What you need to know about mental health in the workplace

Feeling happy at work isn’t a luxury, says Adele Hawkes. It’s a competitive advantage for both individuals and businesses.

Last week, I was at a charity event listening to an inspiring panel talk about leadership challenges. As the discussion deepened, it transpired that three out of the four panellists had suffered such mental overwhelm at some point during their career that they had become astonishingly physically unwell.

Two of them had needed ambulances called in the middle of the night. One had temporarily lost all feeling in half her body. All three spoke about the long arduous journey of physical and mental recovery as they eventually regained their equilibrium.

Such wake-up calls are extreme, and hammer home yet again just how critical the current spotlight on mental health at work is.

But while focusing on workplace wellbeing is a step in the right direction, the conversation still revolves around addressing and reducing symptoms of mental illnesses, such as depression, anxiety and stress. Of course, it’s crucial we tackle this, but companies who see it as their end goal are really selling themselves – and the people that work for them – pretty short.


The thing is, mental health in the truest sense of the term can’t just be characterised by a deficit of disorders.

Instead, it’s about feeling you have the tools at your disposal to deal with whatever is coming your way. It’s about that wonderful feeling that life is going well and you’re functionally optimally as a person. It’s about knowing your strengths and using them. It’s about recognising when you’re at your limits and you need to recharge. It’s about thriving rather than surviving.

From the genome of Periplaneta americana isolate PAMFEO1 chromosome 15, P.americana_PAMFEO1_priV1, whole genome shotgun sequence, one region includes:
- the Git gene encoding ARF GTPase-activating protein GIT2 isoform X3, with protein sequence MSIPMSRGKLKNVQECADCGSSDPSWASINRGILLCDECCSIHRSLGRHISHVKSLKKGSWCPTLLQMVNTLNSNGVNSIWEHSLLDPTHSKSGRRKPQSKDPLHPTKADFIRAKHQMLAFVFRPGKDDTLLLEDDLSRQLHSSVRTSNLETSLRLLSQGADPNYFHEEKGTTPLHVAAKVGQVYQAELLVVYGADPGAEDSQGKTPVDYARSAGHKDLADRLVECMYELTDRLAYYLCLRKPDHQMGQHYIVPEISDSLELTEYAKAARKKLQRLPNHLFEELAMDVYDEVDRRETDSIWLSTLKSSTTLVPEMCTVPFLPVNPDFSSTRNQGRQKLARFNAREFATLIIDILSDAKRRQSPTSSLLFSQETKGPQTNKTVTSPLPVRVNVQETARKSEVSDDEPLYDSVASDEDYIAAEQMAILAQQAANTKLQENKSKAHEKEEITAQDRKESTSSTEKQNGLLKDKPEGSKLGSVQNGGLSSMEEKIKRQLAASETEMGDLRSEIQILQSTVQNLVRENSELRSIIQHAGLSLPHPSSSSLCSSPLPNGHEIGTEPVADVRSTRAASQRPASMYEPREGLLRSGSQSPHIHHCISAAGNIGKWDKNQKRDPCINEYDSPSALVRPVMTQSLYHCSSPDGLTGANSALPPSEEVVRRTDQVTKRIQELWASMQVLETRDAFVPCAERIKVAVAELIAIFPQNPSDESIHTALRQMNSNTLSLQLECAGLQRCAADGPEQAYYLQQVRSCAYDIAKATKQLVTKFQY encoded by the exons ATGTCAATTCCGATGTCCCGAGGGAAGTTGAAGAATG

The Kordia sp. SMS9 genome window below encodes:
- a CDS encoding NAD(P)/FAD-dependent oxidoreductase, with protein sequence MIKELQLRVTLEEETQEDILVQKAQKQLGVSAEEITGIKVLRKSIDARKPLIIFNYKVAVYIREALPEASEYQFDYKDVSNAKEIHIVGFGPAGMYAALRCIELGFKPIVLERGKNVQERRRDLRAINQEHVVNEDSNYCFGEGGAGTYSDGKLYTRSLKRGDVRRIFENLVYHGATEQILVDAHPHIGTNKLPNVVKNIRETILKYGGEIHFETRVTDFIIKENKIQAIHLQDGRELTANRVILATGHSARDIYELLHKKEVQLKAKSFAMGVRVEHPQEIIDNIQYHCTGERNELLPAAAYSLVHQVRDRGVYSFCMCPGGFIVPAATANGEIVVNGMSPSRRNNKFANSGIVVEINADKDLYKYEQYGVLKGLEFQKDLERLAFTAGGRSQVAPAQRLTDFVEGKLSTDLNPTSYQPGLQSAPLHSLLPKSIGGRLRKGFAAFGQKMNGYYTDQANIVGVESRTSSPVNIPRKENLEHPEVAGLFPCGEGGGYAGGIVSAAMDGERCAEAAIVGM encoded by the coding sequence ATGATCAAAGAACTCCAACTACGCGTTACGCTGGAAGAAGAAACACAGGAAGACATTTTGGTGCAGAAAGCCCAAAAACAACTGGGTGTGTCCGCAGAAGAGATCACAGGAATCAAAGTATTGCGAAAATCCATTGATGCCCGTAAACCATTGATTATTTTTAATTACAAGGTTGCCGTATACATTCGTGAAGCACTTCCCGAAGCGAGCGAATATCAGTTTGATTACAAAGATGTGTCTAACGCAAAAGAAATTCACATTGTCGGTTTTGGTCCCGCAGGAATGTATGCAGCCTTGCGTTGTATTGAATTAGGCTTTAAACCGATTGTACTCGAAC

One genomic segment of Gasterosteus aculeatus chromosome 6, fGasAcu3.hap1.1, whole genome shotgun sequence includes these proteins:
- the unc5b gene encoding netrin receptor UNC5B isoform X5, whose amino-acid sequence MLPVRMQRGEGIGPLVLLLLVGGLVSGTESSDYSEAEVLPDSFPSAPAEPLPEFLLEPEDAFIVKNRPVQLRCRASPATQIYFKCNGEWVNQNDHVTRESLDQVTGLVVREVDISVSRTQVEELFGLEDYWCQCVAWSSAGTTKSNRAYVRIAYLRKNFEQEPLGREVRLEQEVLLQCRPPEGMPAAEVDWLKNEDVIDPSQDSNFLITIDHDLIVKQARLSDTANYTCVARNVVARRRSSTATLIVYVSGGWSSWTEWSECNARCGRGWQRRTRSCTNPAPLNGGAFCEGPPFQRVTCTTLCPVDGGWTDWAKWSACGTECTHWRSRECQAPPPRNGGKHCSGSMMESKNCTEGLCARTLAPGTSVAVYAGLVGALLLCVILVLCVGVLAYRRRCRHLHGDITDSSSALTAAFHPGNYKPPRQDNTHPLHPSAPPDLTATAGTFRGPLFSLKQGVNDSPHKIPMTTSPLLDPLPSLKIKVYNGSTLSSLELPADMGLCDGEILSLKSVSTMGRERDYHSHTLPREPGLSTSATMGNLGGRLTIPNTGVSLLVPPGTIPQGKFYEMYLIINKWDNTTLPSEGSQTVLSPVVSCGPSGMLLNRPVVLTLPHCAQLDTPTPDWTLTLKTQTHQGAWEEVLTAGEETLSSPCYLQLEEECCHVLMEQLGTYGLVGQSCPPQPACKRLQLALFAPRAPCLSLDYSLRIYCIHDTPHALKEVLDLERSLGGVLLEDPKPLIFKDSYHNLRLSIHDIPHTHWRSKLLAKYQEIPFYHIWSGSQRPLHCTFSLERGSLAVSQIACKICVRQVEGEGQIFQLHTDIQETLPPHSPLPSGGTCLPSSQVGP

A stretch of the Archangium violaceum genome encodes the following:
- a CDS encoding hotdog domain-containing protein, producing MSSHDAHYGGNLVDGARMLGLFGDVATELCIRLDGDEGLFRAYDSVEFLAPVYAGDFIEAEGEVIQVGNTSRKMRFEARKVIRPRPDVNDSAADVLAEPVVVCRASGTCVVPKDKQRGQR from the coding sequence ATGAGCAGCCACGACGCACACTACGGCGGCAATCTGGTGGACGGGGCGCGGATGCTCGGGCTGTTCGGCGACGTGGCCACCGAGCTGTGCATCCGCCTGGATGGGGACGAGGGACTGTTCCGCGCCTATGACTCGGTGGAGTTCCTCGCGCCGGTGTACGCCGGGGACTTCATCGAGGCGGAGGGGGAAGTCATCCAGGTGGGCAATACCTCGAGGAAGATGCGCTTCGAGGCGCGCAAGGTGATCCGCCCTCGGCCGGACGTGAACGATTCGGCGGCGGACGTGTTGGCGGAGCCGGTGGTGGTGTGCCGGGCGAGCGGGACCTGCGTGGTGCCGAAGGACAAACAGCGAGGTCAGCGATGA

In short, it’s about flourishing. And for both businesses and individuals this is, without doubt, a competitive advantage.

Competitive advantage

Research into the benefits of mental wellbeing and happiness have found that positively-wired people are more productive, more creative, more engaged, better at sales, better and faster at making decisions and better at problem-solving. Happier people are more likely to help colleagues and also more likely to have happier teammates. They are also more satisfied with their jobs.

People are often surprised to learn that happiness is a skill, like any other, that can be taught and honed. It isn’t just a momentary feeling of joy – although having this type of positive emotion in your life can actually start to build a broader psychological state of wellbeing. Rather, it’s a mix of purpose, meaning and fulfilment. And because our internal world is scaffolded by our social one, companies that take the time to check that staff and business values are aligned will see a real upswing in mood, mindset and motivation at work.

If that sounds like the kind of atmosphere you want to build, consider these three strategies for ensuring a mentally healthy climate at work:

  1. Create a culture of conversation

Providing opportunities to chat at work has an incredible amount of benefits. Firstly, social connectivity is highly correlated with wellbeing. Secondly, good working relationships increase engagement and improve employee satisfaction. Thirdly, knowing you can ask for help when needed means any issues, mental or otherwise, are less likely to reach crisis point. Finally, employees who feel listened to and accepted are more likely to feel psychologically ‘safe’. And that means they will be more willing to go the extra mile when it comes to thinking outside the box and driving your company’s aims forward.


  1. Model the right behaviour

Both positive and negative emotions are catching – we can’t help but be influenced by the attitudes, emotions and behaviours of others. Leaders need to be personally developed as role models, ensuring that their own values align with the business, so that they can inspire those around them to use their strengths, seize opportunities to grow and approach even difficult tasks with a sense of optimistic realism.


  1. Build an attitude of gratitude

It costs nothing to say thank you yet recognition and praise are often more valued by employees than financial rewards. Furthermore, the simple act of expressing gratitude also has benefits. It’s associated with increased energy, optimism and empathy, and helps people reframe their thinking process to notice the positive and feel happier. At work, that’s called a win win.

Adele Hawkes is a positive psychology coach, who helps professionals and companies use their strengths to move from where they are now to where they want to be.


Twitter: @adele_hawkes

Author: Editorial Team

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